We are still cautious, however, about representations of LGBTQI Muslims in the mainstream media, especially when these become fodder for particular ideological causes. Specifically, LGBTQI Muslims remain caught in the crossfires of homophobia and transphobia (particularly within Muslim communities) and Islamophobia and racism (including in the mainstream gay scene). Ideologues from all sides often distort and manipulate the experiences of LGBTQI Muslims to produce stereotypes that Islam is exceptionally or inherently homophobic.

In addition, media narratives often interpret visibility as a simple case of ‘out’ or ‘closeted’, whereas LGBTQI Muslims negotiate their everyday visibility on a spectrum.

The diversity of Muslims in the UK is also reflected in the LGBTQI community. Thus, while LGBTQI Muslims in Britain share a common religious identity, their experiences might differ markedly depending on age, race, class, region or country of origin.

Documentaries like Muslim Drag Queens open up the debate significantly, which we applaud. But we caution against exoticising or erasing the complexity of LGBTQI Muslim identities. Nor should we forget the range of British Muslim attitudes towards sexual diversity – some of the most crucial support we have received has been from activists in organisations such as The Muslim Institute, New Horizons in British Islam, and Tell MAMA (Measuring Anti-Muslim Attacks).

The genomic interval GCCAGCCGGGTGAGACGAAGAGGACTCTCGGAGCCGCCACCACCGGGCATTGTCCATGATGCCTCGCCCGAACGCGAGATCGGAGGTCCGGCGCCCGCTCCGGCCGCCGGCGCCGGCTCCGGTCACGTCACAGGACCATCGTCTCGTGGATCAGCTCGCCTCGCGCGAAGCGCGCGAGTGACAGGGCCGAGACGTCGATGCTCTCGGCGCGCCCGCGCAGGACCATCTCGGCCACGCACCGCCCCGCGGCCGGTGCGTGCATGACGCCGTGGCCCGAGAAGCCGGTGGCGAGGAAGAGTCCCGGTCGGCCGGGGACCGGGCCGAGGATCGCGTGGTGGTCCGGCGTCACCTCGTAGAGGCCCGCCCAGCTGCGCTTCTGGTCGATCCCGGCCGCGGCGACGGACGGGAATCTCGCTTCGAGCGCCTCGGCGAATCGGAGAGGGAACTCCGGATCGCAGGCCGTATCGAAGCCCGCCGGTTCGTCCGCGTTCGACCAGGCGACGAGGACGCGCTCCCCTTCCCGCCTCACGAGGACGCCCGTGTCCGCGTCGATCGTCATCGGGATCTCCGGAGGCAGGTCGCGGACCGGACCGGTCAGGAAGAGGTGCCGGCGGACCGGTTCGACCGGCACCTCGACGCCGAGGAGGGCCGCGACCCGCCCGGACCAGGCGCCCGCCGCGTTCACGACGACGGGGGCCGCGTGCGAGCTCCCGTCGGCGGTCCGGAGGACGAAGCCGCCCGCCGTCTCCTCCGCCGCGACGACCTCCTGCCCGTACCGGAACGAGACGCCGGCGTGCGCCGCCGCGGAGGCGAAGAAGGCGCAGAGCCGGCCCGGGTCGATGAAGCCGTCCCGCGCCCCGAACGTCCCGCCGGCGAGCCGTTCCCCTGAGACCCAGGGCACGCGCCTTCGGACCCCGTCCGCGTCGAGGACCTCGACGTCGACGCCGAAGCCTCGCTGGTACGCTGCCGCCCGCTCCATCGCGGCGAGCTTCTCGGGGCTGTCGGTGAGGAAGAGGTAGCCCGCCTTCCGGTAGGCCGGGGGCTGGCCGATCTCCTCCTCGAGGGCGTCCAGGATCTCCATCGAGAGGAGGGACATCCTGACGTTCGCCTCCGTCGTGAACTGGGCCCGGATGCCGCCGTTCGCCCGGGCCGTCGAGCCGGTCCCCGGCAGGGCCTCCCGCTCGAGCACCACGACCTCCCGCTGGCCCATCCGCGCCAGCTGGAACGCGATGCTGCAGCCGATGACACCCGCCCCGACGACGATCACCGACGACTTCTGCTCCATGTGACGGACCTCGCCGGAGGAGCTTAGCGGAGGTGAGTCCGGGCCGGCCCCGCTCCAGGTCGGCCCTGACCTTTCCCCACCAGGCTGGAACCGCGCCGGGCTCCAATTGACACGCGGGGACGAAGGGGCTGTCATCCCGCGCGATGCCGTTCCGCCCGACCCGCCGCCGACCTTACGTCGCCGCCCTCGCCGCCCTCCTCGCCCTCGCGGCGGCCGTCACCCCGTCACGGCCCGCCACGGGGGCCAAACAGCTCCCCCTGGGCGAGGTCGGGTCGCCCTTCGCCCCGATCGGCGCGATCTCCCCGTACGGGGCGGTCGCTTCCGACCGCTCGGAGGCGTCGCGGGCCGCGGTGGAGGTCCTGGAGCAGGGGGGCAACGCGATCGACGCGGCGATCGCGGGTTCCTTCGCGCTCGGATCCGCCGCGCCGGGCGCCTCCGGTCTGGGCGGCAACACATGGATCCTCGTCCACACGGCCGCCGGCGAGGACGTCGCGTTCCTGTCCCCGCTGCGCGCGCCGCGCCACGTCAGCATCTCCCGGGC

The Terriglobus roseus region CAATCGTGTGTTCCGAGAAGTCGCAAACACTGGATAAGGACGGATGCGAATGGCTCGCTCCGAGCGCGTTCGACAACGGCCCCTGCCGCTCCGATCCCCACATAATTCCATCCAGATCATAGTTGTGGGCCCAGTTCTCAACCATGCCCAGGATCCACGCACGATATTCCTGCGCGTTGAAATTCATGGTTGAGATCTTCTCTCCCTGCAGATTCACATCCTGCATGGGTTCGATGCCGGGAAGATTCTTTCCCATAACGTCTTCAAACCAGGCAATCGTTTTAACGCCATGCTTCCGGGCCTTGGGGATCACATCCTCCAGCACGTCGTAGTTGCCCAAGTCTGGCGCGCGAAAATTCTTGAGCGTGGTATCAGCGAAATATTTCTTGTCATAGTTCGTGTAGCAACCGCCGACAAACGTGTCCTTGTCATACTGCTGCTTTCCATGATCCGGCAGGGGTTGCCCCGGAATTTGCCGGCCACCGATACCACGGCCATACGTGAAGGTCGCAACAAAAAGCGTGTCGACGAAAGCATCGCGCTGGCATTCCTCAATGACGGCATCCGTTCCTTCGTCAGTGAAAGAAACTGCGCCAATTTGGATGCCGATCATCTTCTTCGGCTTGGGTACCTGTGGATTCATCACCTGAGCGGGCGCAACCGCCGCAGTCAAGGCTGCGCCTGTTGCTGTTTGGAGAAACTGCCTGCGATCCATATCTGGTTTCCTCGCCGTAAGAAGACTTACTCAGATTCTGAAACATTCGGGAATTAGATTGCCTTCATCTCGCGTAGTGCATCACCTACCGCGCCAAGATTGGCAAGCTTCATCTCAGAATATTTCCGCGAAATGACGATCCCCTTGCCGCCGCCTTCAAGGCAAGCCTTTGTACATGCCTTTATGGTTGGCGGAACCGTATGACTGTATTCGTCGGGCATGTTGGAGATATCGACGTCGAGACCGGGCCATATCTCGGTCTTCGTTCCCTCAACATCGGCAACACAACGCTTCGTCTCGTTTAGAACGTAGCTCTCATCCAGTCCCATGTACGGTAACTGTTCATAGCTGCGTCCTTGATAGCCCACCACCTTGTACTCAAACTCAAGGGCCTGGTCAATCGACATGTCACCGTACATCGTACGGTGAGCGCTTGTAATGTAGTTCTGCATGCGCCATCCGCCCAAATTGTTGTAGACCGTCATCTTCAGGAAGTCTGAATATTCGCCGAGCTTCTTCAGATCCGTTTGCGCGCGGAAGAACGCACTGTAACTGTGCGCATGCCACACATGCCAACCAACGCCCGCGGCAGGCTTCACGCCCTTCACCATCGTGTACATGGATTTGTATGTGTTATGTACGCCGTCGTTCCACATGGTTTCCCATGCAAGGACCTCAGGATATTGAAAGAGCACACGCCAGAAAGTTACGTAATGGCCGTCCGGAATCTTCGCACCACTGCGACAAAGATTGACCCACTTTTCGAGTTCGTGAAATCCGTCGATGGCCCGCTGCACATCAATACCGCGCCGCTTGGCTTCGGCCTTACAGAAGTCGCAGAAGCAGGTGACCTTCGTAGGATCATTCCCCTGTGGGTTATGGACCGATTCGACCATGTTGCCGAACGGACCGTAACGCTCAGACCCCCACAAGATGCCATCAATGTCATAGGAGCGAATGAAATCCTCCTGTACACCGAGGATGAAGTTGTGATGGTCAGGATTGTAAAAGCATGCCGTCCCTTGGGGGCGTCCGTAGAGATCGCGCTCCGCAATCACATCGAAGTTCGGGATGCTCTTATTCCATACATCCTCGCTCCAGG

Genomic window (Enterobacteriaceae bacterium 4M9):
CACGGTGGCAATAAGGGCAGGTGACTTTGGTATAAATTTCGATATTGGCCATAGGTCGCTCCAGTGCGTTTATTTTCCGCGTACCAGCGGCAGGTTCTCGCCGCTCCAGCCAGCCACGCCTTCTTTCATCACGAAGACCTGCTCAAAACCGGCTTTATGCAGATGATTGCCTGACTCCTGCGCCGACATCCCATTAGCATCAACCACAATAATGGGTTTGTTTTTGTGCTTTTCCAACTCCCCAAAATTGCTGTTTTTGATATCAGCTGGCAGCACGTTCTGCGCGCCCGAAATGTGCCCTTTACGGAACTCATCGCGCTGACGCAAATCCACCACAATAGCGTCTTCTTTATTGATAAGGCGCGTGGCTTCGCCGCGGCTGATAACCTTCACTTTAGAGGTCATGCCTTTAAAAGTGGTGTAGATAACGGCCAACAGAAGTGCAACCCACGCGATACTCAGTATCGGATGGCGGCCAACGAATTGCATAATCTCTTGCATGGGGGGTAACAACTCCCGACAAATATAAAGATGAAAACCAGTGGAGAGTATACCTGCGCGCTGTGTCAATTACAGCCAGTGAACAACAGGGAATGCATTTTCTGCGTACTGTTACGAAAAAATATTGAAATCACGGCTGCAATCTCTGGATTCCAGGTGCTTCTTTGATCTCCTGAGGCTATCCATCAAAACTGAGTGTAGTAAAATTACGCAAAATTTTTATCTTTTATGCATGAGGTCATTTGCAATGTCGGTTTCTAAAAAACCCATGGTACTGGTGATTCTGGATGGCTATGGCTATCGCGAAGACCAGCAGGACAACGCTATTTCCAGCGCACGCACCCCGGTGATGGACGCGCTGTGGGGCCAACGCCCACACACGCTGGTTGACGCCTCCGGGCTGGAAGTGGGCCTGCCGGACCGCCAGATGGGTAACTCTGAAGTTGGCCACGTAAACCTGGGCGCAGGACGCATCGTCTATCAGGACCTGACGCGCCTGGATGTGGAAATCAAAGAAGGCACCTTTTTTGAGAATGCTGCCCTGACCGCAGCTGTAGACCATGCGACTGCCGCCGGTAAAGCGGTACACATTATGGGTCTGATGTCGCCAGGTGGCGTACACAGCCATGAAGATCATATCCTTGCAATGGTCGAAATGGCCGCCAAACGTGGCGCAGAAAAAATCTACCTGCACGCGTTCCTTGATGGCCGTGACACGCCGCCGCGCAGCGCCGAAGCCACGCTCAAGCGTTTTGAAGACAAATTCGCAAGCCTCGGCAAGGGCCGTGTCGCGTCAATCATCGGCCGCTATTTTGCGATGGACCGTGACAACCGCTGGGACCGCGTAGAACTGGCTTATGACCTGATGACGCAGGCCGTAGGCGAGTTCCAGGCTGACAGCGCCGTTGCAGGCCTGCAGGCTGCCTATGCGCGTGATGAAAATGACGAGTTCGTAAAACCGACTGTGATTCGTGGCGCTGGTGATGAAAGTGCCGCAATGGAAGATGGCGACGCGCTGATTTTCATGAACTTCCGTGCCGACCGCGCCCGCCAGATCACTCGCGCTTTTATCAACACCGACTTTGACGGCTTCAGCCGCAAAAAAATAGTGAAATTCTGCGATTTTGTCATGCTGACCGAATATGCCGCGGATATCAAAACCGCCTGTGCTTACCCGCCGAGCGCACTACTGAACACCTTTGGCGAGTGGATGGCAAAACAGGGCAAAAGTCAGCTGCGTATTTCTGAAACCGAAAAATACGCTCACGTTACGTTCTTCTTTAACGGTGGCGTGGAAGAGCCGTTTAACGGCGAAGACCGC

Away from the constant spotlight on Islam and terrorism, Muslim drag queens probably share a lot in common with other invisible British Muslims creatively negotiating their religious, ethnic, sexual and national identities.

We look forward to the British media addressing the issue of LGBTQI Muslim identities with continued depth and complexity in the future.

LGBTQI Muslim Group Imaan Will Commemorate The First Ever LGBTQI Muslim Group at London Pride This Year

Imaan, a charity supporting LGBTQI Muslims in the UK, takes part in the Pride parade in London every year. They have often turned heads with slogans like “We are gay and Muslim. Get over it”.

The theme for this year’s Pride is “Pride Heroes”. This theme provides Imaan with a wonderful chance to celebrate the bravery and diversity embedded in the history of the British and global, LGBTQI Muslim communities.

Our ‘Pride Heroes’ are the Lavender Crescent Society. The Lavender Crescent Society was set up in San Francisco in the 1970’s to support LGBTQI Muslims. But their activism was not restricted to San Francisco alone. Shortly after the Islamic revolution in Iran, the Lavender Crescent Society sent out five of its members to the country to show solidarity with LGBTQI Iranians. Sadly it ended in tragedy, as they were killed as soon as they set foot in Iran.